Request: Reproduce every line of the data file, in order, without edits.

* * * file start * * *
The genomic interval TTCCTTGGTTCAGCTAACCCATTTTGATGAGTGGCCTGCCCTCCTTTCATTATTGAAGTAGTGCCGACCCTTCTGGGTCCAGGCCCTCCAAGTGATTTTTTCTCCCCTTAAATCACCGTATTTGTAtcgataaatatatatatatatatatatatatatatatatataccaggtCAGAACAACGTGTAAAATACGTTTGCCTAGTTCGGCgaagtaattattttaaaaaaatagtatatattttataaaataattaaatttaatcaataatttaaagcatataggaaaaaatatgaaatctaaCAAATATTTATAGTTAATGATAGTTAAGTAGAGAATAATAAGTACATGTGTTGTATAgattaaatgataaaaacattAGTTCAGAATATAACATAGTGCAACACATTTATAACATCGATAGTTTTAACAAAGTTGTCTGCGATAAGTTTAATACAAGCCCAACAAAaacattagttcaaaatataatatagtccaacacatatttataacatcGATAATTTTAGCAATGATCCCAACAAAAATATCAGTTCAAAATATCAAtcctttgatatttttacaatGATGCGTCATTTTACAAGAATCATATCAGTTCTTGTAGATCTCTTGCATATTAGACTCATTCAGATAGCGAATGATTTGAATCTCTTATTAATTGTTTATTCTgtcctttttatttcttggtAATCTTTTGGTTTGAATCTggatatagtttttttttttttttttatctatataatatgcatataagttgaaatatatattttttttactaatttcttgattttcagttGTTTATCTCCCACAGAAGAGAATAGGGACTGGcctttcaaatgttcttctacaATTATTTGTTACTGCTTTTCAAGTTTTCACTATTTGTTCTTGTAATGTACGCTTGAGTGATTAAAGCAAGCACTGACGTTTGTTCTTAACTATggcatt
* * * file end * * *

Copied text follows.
The genomic interval TTCCTTGGTTCAGCTAACCCATTTTGATGAGTGGCCTGCCCTCCTTTCATTATTGAAGTAGTGCCGACCCTTCTGGGTCCAGGCCCTCCAAGTGATTTTTTCTCCCCTTAAATCACCGTATTTGTAtcgataaatatatatatatatatatatatatatatatatataccaggtCAGAACAACGTGTAAAATACGTTTGCCTAGTTCGGCgaagtaattattttaaaaaaatagtatatattttataaaataattaaatttaatcaataatttaaagcatataggaaaaaatatgaaatctaaCAAATATTTATAGTTAATGATAGTTAAGTAGAGAATAATAAGTACATGTGTTGTATAgattaaatgataaaaacattAGTTCAGAATATAACATAGTGCAACACATTTATAACATCGATAGTTTTAACAAAGTTGTCTGCGATAAGTTTAATACAAGCCCAACAAAaacattagttcaaaatataatatagtccaacacatatttataacatcGATAATTTTAGCAATGATCCCAACAAAAATATCAGTTCAAAATATCAAtcctttgatatttttacaatGATGCGTCATTTTACAAGAATCATATCAGTTCTTGTAGATCTCTTGCATATTAGACTCATTCAGATAGCGAATGATTTGAATCTCTTATTAATTGTTTATTCTgtcctttttatttcttggtAATCTTTTGGTTTGAATCTggatatagtttttttttttttttttatctatataatatgcatataagttgaaatatatattttttttactaatttcttgattttcagttGTTTATCTCCCACAGAAGAGAATAGGGACTGGcctttcaaatgttcttctacaATTATTTGTTACTGCTTTTCAAGTTTTCACTATTTGTTCTTGTAATGTACGCTTGAGTGATTAAAGCAAGCACTGACGTTTGTTCTTAACTATggcatt